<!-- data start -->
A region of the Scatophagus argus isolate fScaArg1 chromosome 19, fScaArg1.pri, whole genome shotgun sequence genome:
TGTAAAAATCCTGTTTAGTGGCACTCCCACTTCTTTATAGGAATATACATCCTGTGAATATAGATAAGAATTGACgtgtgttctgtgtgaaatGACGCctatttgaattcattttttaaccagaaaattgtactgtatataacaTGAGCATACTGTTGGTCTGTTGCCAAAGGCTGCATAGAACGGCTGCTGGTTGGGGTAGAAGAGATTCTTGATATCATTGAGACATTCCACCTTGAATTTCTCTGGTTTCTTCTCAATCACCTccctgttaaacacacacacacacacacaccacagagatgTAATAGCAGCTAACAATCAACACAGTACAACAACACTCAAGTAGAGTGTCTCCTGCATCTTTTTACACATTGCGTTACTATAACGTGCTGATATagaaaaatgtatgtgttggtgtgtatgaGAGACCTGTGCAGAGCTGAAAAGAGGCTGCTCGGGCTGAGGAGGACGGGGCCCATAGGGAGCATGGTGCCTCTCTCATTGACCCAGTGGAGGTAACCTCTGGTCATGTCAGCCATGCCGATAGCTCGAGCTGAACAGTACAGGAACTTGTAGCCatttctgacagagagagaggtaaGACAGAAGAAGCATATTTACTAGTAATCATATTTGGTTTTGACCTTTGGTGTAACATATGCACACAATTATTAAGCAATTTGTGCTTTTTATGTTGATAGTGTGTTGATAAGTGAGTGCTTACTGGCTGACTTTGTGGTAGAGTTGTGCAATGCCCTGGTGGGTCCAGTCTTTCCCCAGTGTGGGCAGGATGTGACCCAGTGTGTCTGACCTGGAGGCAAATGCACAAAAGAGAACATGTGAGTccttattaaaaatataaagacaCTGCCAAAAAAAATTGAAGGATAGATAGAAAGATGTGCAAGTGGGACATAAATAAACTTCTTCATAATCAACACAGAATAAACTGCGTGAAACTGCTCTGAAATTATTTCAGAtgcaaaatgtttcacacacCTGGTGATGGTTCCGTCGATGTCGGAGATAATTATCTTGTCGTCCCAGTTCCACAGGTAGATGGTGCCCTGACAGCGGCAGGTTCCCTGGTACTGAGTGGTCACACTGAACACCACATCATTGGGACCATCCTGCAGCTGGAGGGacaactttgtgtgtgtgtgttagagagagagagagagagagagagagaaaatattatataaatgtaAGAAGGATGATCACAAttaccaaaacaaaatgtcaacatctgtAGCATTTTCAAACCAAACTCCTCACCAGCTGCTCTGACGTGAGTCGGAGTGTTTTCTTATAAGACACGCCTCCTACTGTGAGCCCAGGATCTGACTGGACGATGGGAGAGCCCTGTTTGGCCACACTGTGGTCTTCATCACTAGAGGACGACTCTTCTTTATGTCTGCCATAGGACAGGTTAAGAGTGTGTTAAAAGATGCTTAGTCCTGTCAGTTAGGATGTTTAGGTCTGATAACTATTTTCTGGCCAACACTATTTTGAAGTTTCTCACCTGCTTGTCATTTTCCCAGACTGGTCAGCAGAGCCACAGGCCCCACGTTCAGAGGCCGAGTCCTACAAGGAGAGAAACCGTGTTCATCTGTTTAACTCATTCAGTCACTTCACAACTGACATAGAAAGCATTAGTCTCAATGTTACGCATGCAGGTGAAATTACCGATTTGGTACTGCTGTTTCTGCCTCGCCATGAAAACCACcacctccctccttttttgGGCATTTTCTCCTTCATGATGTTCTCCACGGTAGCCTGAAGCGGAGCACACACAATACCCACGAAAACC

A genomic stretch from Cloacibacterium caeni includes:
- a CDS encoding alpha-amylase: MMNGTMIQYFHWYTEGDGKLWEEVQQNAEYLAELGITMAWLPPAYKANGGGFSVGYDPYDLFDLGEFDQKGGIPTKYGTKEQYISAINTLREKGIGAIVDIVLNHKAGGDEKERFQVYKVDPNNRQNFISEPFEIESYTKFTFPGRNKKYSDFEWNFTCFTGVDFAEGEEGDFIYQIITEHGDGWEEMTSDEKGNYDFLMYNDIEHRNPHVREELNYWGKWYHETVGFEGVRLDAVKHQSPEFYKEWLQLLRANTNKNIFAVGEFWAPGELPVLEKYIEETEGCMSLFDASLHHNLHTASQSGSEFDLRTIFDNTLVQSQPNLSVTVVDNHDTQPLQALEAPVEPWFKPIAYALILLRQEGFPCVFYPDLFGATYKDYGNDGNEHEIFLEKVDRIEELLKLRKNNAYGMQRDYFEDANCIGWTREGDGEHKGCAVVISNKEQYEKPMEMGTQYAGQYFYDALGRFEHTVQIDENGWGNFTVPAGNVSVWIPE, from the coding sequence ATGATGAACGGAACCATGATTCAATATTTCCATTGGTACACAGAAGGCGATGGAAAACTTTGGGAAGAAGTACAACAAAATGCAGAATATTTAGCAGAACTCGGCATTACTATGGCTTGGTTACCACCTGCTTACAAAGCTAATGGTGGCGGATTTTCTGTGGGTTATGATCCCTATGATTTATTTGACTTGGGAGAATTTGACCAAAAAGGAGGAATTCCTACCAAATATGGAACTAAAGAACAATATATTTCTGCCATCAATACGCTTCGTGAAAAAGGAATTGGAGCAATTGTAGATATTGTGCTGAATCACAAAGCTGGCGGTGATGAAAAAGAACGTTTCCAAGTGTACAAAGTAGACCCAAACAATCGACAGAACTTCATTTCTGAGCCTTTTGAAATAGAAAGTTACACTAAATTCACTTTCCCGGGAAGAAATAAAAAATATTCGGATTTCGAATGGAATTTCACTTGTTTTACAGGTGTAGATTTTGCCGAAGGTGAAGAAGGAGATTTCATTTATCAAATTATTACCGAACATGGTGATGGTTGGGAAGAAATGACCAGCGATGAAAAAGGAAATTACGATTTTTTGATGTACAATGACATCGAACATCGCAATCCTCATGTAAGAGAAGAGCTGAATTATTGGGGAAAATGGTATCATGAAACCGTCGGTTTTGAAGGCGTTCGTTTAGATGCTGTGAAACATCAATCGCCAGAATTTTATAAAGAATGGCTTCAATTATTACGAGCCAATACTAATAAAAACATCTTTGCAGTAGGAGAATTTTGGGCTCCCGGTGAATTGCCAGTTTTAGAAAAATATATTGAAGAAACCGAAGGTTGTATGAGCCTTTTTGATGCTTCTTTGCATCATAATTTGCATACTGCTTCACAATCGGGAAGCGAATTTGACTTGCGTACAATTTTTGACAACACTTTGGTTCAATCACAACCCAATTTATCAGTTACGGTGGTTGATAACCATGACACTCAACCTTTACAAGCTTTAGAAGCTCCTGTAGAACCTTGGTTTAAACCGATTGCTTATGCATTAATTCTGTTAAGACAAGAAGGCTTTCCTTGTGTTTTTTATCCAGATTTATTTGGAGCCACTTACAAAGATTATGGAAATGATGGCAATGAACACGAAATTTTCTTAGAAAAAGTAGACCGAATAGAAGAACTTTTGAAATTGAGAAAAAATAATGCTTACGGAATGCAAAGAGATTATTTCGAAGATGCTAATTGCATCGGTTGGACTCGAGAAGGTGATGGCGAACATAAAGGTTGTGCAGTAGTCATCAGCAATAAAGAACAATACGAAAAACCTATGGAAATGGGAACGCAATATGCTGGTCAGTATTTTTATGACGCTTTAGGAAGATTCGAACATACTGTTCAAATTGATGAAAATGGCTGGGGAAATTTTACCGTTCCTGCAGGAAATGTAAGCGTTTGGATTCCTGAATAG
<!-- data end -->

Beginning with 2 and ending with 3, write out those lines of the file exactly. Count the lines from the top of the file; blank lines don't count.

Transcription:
TGTAAAAATCCTGTTTAGTGGCACTCCCACTTCTTTATAGGAATATACATCCTGTGAATATAGATAAGAATTGACgtgtgttctgtgtgaaatGACGCctatttgaattcattttttaaccagaaaattgtactgtatataacaTGAGCATACTGTTGGTCTGTTGCCAAAGGCTGCATAGAACGGCTGCTGGTTGGGGTAGAAGAGATTCTTGATATCATTGAGACATTCCACCTTGAATTTCTCTGGTTTCTTCTCAATCACCTccctgttaaacacacacacacacacacaccacagagatgTAATAGCAGCTAACAATCAACACAGTACAACAACACTCAAGTAGAGTGTCTCCTGCATCTTTTTACACATTGCGTTACTATAACGTGCTGATATagaaaaatgtatgtgttggtgtgtatgaGAGACCTGTGCAGAGCTGAAAAGAGGCTGCTCGGGCTGAGGAGGACGGGGCCCATAGGGAGCATGGTGCCTCTCTCATTGACCCAGTGGAGGTAACCTCTGGTCATGTCAGCCATGCCGATAGCTCGAGCTGAACAGTACAGGAACTTGTAGCCatttctgacagagagagaggtaaGACAGAAGAAGCATATTTACTAGTAATCATATTTGGTTTTGACCTTTGGTGTAACATATGCACACAATTATTAAGCAATTTGTGCTTTTTATGTTGATAGTGTGTTGATAAGTGAGTGCTTACTGGCTGACTTTGTGGTAGAGTTGTGCAATGCCCTGGTGGGTCCAGTCTTTCCCCAGTGTGGGCAGGATGTGACCCAGTGTGTCTGACCTGGAGGCAAATGCACAAAAGAGAACATGTGAGTccttattaaaaatataaagacaCTGCCAAAAAAAATTGAAGGATAGATAGAAAGATGTGCAAGTGGGACATAAATAAACTTCTTCATAATCAACACAGAATAAACTGCGTGAAACTGCTCTGAAATTATTTCAGAtgcaaaatgtttcacacacCTGGTGATGGTTCCGTCGATGTCGGAGATAATTATCTTGTCGTCCCAGTTCCACAGGTAGATGGTGCCCTGACAGCGGCAGGTTCCCTGGTACTGAGTGGTCACACTGAACACCACATCATTGGGACCATCCTGCAGCTGGAGGGacaactttgtgtgtgtgtgttagagagagagagagagagagagagagaaaatattatataaatgtaAGAAGGATGATCACAAttaccaaaacaaaatgtcaacatctgtAGCATTTTCAAACCAAACTCCTCACCAGCTGCTCTGACGTGAGTCGGAGTGTTTTCTTATAAGACACGCCTCCTACTGTGAGCCCAGGATCTGACTGGACGATGGGAGAGCCCTGTTTGGCCACACTGTGGTCTTCATCACTAGAGGACGACTCTTCTTTATGTCTGCCATAGGACAGGTTAAGAGTGTGTTAAAAGATGCTTAGTCCTGTCAGTTAGGATGTTTAGGTCTGATAACTATTTTCTGGCCAACACTATTTTGAAGTTTCTCACCTGCTTGTCATTTTCCCAGACTGGTCAGCAGAGCCACAGGCCCCACGTTCAGAGGCCGAGTCCTACAAGGAGAGAAACCGTGTTCATCTGTTTAACTCATTCAGTCACTTCACAACTGACATAGAAAGCATTAGTCTCAATGTTACGCATGCAGGTGAAATTACCGATTTGGTACTGCTGTTTCTGCCTCGCCATGAAAACCACcacctccctccttttttgGGCATTTTCTCCTTCATGATGTTCTCCACGGTAGCCTGAAGCGGAGCACACACAATACCCACGAAAACC

A genomic stretch from Cloacibacterium caeni includes: